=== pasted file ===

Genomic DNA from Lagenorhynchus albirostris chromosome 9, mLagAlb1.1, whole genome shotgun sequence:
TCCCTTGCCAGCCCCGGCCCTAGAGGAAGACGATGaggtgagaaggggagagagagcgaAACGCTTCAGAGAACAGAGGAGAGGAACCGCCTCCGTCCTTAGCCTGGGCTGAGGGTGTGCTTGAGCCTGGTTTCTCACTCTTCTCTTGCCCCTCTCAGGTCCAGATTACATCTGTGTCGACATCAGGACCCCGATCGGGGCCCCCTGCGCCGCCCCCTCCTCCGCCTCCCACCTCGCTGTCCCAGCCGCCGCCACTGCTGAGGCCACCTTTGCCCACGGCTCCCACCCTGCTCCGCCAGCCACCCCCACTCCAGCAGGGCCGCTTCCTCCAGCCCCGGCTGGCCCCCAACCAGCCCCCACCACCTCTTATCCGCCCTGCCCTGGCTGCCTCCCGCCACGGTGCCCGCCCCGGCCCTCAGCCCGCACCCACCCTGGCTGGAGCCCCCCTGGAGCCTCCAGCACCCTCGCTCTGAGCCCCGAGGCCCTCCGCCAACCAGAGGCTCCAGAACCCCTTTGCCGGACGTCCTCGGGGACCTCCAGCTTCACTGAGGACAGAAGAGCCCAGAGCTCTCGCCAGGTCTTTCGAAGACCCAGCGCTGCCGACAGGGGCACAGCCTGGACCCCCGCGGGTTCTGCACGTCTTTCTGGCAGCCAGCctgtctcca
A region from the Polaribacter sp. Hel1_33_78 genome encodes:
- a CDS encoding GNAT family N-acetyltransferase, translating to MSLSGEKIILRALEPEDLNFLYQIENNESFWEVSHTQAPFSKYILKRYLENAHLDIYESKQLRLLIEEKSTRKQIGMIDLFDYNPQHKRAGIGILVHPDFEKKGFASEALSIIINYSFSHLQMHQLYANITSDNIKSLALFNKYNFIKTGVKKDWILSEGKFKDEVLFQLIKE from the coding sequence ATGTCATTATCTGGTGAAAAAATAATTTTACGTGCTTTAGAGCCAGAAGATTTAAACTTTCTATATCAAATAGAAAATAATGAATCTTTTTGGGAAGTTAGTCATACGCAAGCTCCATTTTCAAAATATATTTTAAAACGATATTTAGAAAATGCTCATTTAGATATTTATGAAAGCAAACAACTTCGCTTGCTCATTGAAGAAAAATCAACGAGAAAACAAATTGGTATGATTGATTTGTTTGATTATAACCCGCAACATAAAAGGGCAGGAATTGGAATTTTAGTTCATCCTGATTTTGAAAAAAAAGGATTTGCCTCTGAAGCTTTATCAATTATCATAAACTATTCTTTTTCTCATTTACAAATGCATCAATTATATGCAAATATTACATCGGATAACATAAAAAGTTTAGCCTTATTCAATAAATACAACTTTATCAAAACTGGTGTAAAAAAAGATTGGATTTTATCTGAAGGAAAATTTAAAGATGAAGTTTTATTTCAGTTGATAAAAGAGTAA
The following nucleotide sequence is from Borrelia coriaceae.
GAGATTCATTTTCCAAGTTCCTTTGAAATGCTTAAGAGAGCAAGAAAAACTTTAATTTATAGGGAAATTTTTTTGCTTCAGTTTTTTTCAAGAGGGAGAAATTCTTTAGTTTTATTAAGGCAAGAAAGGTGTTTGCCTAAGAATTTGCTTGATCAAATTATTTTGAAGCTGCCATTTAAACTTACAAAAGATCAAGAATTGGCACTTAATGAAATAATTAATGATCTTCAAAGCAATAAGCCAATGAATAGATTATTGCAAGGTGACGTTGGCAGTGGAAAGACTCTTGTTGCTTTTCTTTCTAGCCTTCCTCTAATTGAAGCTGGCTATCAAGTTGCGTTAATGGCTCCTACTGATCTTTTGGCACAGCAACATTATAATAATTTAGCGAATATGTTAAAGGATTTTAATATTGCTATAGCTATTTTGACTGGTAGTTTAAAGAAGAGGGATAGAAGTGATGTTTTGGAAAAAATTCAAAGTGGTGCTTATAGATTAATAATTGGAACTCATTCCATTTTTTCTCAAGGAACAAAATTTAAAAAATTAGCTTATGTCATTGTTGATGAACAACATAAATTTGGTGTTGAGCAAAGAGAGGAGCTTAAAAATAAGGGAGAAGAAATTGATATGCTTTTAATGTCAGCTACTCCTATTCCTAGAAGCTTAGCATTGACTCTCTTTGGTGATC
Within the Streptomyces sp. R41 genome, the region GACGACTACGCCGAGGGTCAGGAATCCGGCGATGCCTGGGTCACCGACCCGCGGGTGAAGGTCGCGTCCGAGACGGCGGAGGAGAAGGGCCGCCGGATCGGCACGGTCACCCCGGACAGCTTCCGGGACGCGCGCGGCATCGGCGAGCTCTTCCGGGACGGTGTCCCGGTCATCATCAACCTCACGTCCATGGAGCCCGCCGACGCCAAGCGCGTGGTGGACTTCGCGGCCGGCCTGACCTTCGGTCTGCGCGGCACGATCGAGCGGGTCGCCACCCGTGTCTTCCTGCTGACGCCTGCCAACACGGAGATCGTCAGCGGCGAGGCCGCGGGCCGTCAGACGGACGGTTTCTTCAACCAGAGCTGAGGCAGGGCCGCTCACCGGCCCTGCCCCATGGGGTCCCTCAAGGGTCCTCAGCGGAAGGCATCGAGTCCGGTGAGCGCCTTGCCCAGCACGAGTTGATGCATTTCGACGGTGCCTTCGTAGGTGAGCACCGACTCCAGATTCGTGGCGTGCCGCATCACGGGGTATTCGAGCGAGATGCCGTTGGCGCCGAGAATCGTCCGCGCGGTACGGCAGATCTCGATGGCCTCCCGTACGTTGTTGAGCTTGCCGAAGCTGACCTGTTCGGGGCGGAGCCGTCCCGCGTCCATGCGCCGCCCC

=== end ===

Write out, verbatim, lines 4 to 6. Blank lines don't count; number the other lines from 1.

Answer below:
- a CDS encoding GNAT family N-acetyltransferase, translating to MSLSGEKIILRALEPEDLNFLYQIENNESFWEVSHTQAPFSKYILKRYLENAHLDIYESKQLRLLIEEKSTRKQIGMIDLFDYNPQHKRAGIGILVHPDFEKKGFASEALSIIINYSFSHLQMHQLYANITSDNIKSLALFNKYNFIKTGVKKDWILSEGKFKDEVLFQLIKE from the coding sequence ATGTCATTATCTGGTGAAAAAATAATTTTACGTGCTTTAGAGCCAGAAGATTTAAACTTTCTATATCAAATAGAAAATAATGAATCTTTTTGGGAAGTTAGTCATACGCAAGCTCCATTTTCAAAATATATTTTAAAACGATATTTAGAAAATGCTCATTTAGATATTTATGAAAGCAAACAACTTCGCTTGCTCATTGAAGAAAAATCAACGAGAAAACAAATTGGTATGATTGATTTGTTTGATTATAACCCGCAACATAAAAGGGCAGGAATTGGAATTTTAGTTCATCCTGATTTTGAAAAAAAAGGATTTGCCTCTGAAGCTTTATCAATTATCATAAACTATTCTTTTTCTCATTTACAAATGCATCAATTATATGCAAATATTACATCGGATAACATAAAAAGTTTAGCCTTATTCAATAAATACAACTTTATCAAAACTGGTGTAAAAAAAGATTGGATTTTATCTGAAGGAAAATTTAAAGATGAAGTTTTATTTCAGTTGATAAAAGAGTAA
The following nucleotide sequence is from Borrelia coriaceae.
GAGATTCATTTTCCAAGTTCCTTTGAAATGCTTAAGAGAGCAAGAAAAACTTTAATTTATAGGGAAATTTTTTTGCTTCAGTTTTTTTCAAGAGGGAGAAATTCTTTAGTTTTATTAAGGCAAGAAAGGTGTTTGCCTAAGAATTTGCTTGATCAAATTATTTTGAAGCTGCCATTTAAACTTACAAAAGATCAAGAATTGGCACTTAATGAAATAATTAATGATCTTCAAAGCAATAAGCCAATGAATAGATTATTGCAAGGTGACGTTGGCAGTGGAAAGACTCTTGTTGCTTTTCTTTCTAGCCTTCCTCTAATTGAAGCTGGCTATCAAGTTGCGTTAATGGCTCCTACTGATCTTTTGGCACAGCAACATTATAATAATTTAGCGAATATGTTAAAGGATTTTAATATTGCTATAGCTATTTTGACTGGTAGTTTAAAGAAGAGGGATAGAAGTGATGTTTTGGAAAAAATTCAAAGTGGTGCTTATAGATTAATAATTGGAACTCATTCCATTTTTTCTCAAGGAACAAAATTTAAAAAATTAGCTTATGTCATTGTTGATGAACAACATAAATTTGGTGTTGAGCAAAGAGAGGAGCTTAAAAATAAGGGAGAAGAAATTGATATGCTTTTAATGTCAGCTACTCCTATTCCTAGAAGCTTAGCATTGACTCTCTTTGGTGATC